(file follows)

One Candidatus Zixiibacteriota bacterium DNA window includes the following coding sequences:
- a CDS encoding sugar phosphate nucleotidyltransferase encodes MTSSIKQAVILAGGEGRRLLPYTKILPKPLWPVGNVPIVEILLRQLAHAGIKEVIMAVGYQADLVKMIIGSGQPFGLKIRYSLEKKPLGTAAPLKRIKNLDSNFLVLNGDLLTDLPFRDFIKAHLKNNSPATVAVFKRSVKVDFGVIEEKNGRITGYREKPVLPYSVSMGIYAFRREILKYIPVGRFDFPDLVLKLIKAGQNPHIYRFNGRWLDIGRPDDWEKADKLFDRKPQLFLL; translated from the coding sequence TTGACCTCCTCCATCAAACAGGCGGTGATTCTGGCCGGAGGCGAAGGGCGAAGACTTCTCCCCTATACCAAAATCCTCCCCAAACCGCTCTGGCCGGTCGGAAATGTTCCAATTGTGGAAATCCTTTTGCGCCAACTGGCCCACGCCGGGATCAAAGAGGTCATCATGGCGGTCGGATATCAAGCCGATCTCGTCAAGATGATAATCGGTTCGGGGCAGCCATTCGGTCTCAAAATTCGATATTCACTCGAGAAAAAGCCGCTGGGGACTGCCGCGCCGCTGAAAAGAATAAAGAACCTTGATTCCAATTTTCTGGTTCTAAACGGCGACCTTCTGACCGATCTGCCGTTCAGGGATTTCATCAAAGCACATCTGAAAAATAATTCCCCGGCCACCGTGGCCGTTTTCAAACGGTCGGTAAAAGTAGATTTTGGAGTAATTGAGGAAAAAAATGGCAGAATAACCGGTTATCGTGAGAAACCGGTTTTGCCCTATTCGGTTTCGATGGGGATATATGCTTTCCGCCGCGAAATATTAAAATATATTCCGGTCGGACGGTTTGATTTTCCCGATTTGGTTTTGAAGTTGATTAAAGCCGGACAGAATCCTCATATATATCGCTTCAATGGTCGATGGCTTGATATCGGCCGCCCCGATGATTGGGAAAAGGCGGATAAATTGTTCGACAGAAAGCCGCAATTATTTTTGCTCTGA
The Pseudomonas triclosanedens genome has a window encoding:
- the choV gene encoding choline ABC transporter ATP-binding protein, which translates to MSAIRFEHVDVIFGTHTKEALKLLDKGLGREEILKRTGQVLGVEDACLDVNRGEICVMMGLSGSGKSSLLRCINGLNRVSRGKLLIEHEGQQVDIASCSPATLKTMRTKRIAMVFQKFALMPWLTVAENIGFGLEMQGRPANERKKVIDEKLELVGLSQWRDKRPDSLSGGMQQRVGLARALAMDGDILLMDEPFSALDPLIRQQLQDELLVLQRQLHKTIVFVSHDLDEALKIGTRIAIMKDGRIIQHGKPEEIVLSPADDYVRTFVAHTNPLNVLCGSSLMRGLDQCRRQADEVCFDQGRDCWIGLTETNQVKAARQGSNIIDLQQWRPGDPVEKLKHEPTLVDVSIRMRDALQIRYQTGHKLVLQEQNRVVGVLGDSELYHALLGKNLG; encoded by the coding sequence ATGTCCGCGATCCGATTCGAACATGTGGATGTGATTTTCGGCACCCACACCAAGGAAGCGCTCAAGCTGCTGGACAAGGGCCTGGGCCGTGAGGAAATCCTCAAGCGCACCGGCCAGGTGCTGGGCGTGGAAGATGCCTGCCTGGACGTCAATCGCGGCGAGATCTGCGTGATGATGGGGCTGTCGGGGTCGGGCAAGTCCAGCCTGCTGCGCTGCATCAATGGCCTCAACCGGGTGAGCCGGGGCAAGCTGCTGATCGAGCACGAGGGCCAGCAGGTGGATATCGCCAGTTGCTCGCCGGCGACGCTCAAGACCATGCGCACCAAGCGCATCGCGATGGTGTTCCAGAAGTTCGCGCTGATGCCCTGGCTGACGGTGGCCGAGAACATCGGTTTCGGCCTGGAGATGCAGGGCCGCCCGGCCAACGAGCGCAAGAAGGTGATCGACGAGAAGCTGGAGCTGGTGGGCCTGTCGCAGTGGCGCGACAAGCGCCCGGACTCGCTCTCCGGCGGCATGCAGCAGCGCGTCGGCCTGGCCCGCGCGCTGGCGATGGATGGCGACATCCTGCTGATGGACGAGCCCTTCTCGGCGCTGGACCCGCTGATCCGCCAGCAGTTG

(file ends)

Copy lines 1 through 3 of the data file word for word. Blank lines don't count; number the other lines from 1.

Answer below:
One Candidatus Zixiibacteriota bacterium DNA window includes the following coding sequences:
- a CDS encoding sugar phosphate nucleotidyltransferase encodes MTSSIKQAVILAGGEGRRLLPYTKILPKPLWPVGNVPIVEILLRQLAHAGIKEVIMAVGYQADLVKMIIGSGQPFGLKIRYSLEKKPLGTAAPLKRIKNLDSNFLVLNGDLLTDLPFRDFIKAHLKNNSPATVAVFKRSVKVDFGVIEEKNGRITGYREKPVLPYSVSMGIYAFRREILKYIPVGRFDFPDLVLKLIKAGQNPHIYRFNGRWLDIGRPDDWEKADKLFDRKPQLFLL; translated from the coding sequence TTGACCTCCTCCATCAAACAGGCGGTGATTCTGGCCGGAGGCGAAGGGCGAAGACTTCTCCCCTATACCAAAATCCTCCCCAAACCGCTCTGGCCGGTCGGAAATGTTCCAATTGTGGAAATCCTTTTGCGCCAACTGGCCCACGCCGGGATCAAAGAGGTCATCATGGCGGTCGGATATCAAGCCGATCTCGTCAAGATGATAATCGGTTCGGGGCAGCCATTCGGTCTCAAAATTCGATATTCACTCGAGAAAAAGCCGCTGGGGACTGCCGCGCCGCTGAAAAGAATAAAGAACCTTGATTCCAATTTTCTGGTTCTAAACGGCGACCTTCTGACCGATCTGCCGTTCAGGGATTTCATCAAAGCACATCTGAAAAATAATTCCCCGGCCACCGTGGCCGTTTTCAAACGGTCGGTAAAAGTAGATTTTGGAGTAATTGAGGAAAAAAATGGCAGAATAACCGGTTATCGTGAGAAACCGGTTTTGCCCTATTCGGTTTCGATGGGGATATATGCTTTCCGCCGCGAAATATTAAAATATATTCCGGTCGGACGGTTTGATTTTCCCGATTTGGTTTTGAAGTTGATTAAAGCCGGACAGAATCCTCATATATATCGCTTCAATGGTCGATGGCTTGATATCGGCCGCCCCGATGATTGGGAAAAGGCGGATAAATTGTTCGACAGAAAGCCGCAATTATTTTTGCTCTGA
The Pseudomonas triclosanedens genome has a window encoding: